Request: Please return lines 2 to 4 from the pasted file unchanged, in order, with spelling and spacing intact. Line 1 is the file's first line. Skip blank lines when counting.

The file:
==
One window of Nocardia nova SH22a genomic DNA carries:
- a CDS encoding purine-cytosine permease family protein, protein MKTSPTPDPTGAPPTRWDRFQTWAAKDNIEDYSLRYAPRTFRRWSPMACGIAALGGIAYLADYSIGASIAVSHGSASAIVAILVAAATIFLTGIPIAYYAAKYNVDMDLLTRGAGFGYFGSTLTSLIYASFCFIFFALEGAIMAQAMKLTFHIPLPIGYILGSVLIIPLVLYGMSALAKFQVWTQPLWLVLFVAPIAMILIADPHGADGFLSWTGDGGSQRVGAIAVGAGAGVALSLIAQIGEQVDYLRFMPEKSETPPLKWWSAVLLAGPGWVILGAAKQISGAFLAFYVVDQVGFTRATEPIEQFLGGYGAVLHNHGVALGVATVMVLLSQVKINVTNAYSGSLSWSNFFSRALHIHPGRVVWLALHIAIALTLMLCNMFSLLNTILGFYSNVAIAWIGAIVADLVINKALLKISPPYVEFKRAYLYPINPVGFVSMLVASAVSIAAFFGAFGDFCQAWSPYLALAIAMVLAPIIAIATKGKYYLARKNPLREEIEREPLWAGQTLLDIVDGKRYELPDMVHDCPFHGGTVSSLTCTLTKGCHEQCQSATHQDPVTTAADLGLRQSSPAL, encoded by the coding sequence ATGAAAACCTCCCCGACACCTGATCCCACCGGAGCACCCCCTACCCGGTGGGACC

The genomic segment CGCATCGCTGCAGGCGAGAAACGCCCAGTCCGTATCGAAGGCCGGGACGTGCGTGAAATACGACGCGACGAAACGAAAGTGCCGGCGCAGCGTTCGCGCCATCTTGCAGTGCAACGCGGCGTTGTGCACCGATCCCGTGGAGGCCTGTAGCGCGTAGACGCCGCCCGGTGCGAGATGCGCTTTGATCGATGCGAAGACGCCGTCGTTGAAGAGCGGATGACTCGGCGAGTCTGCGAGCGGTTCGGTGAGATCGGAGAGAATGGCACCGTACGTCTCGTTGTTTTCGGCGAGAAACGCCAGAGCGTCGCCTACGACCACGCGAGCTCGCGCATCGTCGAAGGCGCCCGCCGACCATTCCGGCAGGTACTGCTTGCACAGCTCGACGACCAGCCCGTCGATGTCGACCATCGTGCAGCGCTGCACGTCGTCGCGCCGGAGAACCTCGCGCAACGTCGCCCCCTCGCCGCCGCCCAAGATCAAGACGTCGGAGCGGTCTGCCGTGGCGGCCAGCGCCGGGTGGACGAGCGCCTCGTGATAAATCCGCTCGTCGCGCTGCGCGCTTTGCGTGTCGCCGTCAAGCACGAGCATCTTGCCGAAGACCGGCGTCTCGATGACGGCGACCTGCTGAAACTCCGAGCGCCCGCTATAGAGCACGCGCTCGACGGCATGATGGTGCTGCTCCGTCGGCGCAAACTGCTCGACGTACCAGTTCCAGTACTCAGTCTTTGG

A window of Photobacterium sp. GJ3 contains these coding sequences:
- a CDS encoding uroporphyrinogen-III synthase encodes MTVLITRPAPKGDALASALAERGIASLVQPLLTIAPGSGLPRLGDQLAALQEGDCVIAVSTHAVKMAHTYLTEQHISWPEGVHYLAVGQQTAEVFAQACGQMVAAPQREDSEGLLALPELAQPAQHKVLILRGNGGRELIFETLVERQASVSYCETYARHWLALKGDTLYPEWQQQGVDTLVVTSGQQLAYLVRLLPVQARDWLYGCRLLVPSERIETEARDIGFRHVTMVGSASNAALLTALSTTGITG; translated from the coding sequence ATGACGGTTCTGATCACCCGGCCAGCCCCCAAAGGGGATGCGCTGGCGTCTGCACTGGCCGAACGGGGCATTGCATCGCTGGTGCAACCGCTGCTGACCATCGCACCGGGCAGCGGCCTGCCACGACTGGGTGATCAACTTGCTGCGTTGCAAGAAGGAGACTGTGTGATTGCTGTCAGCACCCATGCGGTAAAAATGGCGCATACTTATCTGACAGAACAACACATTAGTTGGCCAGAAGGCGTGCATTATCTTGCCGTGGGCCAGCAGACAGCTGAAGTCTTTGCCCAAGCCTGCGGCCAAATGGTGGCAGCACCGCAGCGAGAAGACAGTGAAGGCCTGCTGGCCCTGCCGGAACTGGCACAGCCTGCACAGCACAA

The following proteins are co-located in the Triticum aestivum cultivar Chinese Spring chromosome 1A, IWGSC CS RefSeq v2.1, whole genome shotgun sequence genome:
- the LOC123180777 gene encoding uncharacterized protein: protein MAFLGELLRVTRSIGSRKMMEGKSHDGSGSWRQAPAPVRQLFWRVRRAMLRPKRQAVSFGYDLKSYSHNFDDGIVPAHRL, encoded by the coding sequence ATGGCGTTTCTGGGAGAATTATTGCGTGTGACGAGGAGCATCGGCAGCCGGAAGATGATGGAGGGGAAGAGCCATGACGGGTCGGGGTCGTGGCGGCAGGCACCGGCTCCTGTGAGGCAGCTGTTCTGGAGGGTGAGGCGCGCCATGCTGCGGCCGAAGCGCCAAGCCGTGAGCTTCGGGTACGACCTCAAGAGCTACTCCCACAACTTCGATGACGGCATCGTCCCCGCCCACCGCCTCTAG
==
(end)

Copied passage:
- a CDS encoding purine-cytosine permease family protein, protein MKTSPTPDPTGAPPTRWDRFQTWAAKDNIEDYSLRYAPRTFRRWSPMACGIAALGGIAYLADYSIGASIAVSHGSASAIVAILVAAATIFLTGIPIAYYAAKYNVDMDLLTRGAGFGYFGSTLTSLIYASFCFIFFALEGAIMAQAMKLTFHIPLPIGYILGSVLIIPLVLYGMSALAKFQVWTQPLWLVLFVAPIAMILIADPHGADGFLSWTGDGGSQRVGAIAVGAGAGVALSLIAQIGEQVDYLRFMPEKSETPPLKWWSAVLLAGPGWVILGAAKQISGAFLAFYVVDQVGFTRATEPIEQFLGGYGAVLHNHGVALGVATVMVLLSQVKINVTNAYSGSLSWSNFFSRALHIHPGRVVWLALHIAIALTLMLCNMFSLLNTILGFYSNVAIAWIGAIVADLVINKALLKISPPYVEFKRAYLYPINPVGFVSMLVASAVSIAAFFGAFGDFCQAWSPYLALAIAMVLAPIIAIATKGKYYLARKNPLREEIEREPLWAGQTLLDIVDGKRYELPDMVHDCPFHGGTVSSLTCTLTKGCHEQCQSATHQDPVTTAADLGLRQSSPAL, encoded by the coding sequence ATGAAAACCTCCCCGACACCTGATCCCACCGGAGCACCCCCTACCCGGTGGGACC

The genomic segment CGCATCGCTGCAGGCGAGAAACGCCCAGTCCGTATCGAAGGCCGGGACGTGCGTGAAATACGACGCGACGAAACGAAAGTGCCGGCGCAGCGTTCGCGCCATCTTGCAGTGCAACGCGGCGTTGTGCACCGATCCCGTGGAGGCCTGTAGCGCGTAGACGCCGCCCGGTGCGAGATGCGCTTTGATCGATGCGAAGACGCCGTCGTTGAAGAGCGGATGACTCGGCGAGTCTGCGAGCGGTTCGGTGAGATCGGAGAGAATGGCACCGTACGTCTCGTTGTTTTCGGCGAGAAACGCCAGAGCGTCGCCTACGACCACGCGAGCTCGCGCATCGTCGAAGGCGCCCGCCGACCATTCCGGCAGGTACTGCTTGCACAGCTCGACGACCAGCCCGTCGATGTCGACCATCGTGCAGCGCTGCACGTCGTCGCGCCGGAGAACCTCGCGCAACGTCGCCCCCTCGCCGCCGCCCAAGATCAAGACGTCGGAGCGGTCTGCCGTGGCGGCCAGCGCCGGGTGGACGAGCGCCTCGTGATAAATCCGCTCGTCGCGCTGCGCGCTTTGCGTGTCGCCGTCAAGCACGAGCATCTTGCCGAAGACCGGCGTCTCGATGACGGCGACCTGCTGAAACTCCGAGCGCCCGCTATAGAGCACGCGCTCGACGGCATGATGGTGCTGCTCCGTCGGCGCAAACTGCTCGACGTACCAGTTCCAGTACTCAGTCTTTGG

A window of Photobacterium sp. GJ3 contains these coding sequences: